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Three years in the dark: Hokkaido University complete survey into the life history of the aquatic stonefly


Alloperla ishikariana Kohno, 1953, a species of stonefly, spends around two and a half years of its life as a larva in the hyporheic zone (the subsurface layer at the bottom of a river) before emerging as an adult insect and living for a period of around 10 days. A research group consisting of Associate Professor Junjiro Negishi of the Faculty of Environmental Earth Science, Hokkaido University, and his colleagues has carried out long-term fieldwork at the Satsunai River, a tributary of the Tokachi River in Eastern Hokkaido, to clarify their lifecycle. It is hoped that the results of this survey will shed light on the dynamics and biodiversity of animal groups in the hyporheic zone and lead to effective conservation in the future. The group's outcomes were published online in Hydrobiologia.

An adult of Alloperla ishikariana (ca.15 mm long) (left) and aquatic larvae caught in the subsurface zone of a river (right)
Provided by Hokkaido University

Rivers are subject to ranges of environmental stresses, such as deterioration of water quality, structural changes and rising water temperatures. To ensure that the diverse natural benefits of rivers continue, including water resources and recreation they provide, it is important to manage and use these environments with consideration for the habitats of their biota using the deep understanding humanity has gained of the natural structures of rivers and connections between organisms. However, there is a lack of information on a global scale when it comes to the behavior of biota in the area beneath a river (in the earth and sand of the riverbed).

One reason for this deficit of information is that surveys of these areas are physically difficult. With the continuous cooperation of the Obihiro Regional Office of the Ministry of Land, Infrastructure, Transport and Tourism, the research group made use of heavy machinery to place sediment traps and PVC pipe observation equipment in the riverbed. Over more than five years, they collected aquatic invertebrates in different seasons, including January and February, the coldest time of the year.

They also collected adult aquatic insects with wings in traps placed at the side of the river. A native species of stonefly, Alloperla ishikariana Kohno, 1953 was investigated at the Satsunai River, a tributary of the Tokachi River. Using stable carbon and nitrogen isotope analysis, the group clarified the structure of the stoneflies' food web, estimated their growth speed, and gained an understanding of their age structure by measuring their body sizes under a microscope.

Larvae thought to have just hatched (body length of no more than 5 mm) appeared at a depth of 30-50 cm underground from around November. Based on close investigation of the chronology of body size, the group was able to confirm three different generations of this lifecycle stage during the fall and winter. It became clear that after growing for around two and a half years, the stoneflies gain their wings in the summer (June to July) and mate at the riverside.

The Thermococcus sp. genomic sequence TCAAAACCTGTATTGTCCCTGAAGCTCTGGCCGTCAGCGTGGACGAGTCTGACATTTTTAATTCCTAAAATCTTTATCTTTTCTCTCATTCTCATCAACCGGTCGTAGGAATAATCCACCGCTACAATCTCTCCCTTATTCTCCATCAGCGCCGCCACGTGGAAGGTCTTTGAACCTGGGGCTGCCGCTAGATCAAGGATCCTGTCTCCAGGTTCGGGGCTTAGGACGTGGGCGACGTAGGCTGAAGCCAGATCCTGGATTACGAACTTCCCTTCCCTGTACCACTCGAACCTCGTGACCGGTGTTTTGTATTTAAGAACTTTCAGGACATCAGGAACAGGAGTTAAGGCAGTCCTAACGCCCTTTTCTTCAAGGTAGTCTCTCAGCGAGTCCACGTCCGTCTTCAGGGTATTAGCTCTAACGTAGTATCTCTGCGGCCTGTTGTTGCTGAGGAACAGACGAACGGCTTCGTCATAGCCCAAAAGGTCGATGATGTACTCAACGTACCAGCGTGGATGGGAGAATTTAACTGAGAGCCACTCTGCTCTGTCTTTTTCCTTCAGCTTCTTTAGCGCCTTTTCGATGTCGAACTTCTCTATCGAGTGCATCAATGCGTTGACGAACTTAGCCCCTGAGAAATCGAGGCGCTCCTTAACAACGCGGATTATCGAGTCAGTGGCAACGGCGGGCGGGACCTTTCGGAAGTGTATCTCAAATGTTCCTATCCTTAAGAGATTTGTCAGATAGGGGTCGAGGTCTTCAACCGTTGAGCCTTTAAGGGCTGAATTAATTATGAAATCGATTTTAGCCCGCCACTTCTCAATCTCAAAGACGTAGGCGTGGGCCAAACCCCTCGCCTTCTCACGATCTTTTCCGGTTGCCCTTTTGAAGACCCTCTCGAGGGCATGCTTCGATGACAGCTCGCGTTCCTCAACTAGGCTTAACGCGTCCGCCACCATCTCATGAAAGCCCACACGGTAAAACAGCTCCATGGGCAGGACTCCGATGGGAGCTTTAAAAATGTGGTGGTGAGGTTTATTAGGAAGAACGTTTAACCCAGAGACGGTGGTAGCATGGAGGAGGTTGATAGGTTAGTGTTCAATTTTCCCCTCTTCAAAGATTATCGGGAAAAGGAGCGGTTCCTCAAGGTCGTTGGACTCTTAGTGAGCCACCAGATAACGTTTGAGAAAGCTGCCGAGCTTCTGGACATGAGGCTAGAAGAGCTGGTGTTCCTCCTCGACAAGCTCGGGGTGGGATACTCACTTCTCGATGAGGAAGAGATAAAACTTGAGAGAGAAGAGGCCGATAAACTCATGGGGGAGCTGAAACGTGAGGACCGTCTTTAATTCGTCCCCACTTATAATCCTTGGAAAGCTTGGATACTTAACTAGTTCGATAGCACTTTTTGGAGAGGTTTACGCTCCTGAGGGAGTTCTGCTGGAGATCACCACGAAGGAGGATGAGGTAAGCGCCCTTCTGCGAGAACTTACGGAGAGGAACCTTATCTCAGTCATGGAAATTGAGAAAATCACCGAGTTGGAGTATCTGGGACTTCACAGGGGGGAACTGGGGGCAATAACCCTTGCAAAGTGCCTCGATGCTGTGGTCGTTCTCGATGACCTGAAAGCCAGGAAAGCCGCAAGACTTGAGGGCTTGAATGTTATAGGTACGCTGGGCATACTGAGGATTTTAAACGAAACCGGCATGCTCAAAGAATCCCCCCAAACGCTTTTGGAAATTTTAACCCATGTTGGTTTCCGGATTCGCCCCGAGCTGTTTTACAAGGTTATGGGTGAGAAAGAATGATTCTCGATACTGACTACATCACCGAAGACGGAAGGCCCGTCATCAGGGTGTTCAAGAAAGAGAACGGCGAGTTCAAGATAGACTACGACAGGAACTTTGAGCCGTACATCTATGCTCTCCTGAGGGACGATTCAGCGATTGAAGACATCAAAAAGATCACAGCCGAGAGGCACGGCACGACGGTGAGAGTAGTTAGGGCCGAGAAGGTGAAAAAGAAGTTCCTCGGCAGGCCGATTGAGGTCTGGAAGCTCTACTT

The group has revealed, for the first time in the world, the stonefly lifecycle, in which adults live for up to around 10 days, while larvae spend a total of around three years underground after the adults have laid eggs. From the group's analysis of the food web structure, it is clear that Alloperla ishikariana are secondary consumers, preying on other organisms that coexist in the hyporheic zone (Chironomidae larvae and species of earthworm). Moreover, the group confirmed a tendency for the emergence of adult insects to occur earlier in years when the water temperature is high, and that many other species of aquatic insect larvae rely on the habitat underneath the stones of the riverbed.

Relevant books and guides in Japan often contain descriptions stating that the habitat of aquatic larvae of certain species of stonefly "is assumed to be the ground beneath rivers." This was because researchers had not found enough larvae in comparison to the number of adults collected. The results of this study have clarified that stonefly larvae have a lifecycle that involves waiting in the darkness beneath the stones with a great deal of patience before emerging in their adult stage. This result will contribute to the progress of further research that seeks to illuminate the lifecycles and roles of other species dependent on the hyporheic zone. It is also possible that this could be used to predict the effects of global warming on the lifecycles of aquatic animals. There are hopes that this will shed light on the dynamics and biodiversity of animal groups in the hyporheic zone and lead to effective conservation in the future.

This article has been translated by JST with permission from The Science News Ltd.( Unauthorized reproduction of the article and photographs is prohibited.

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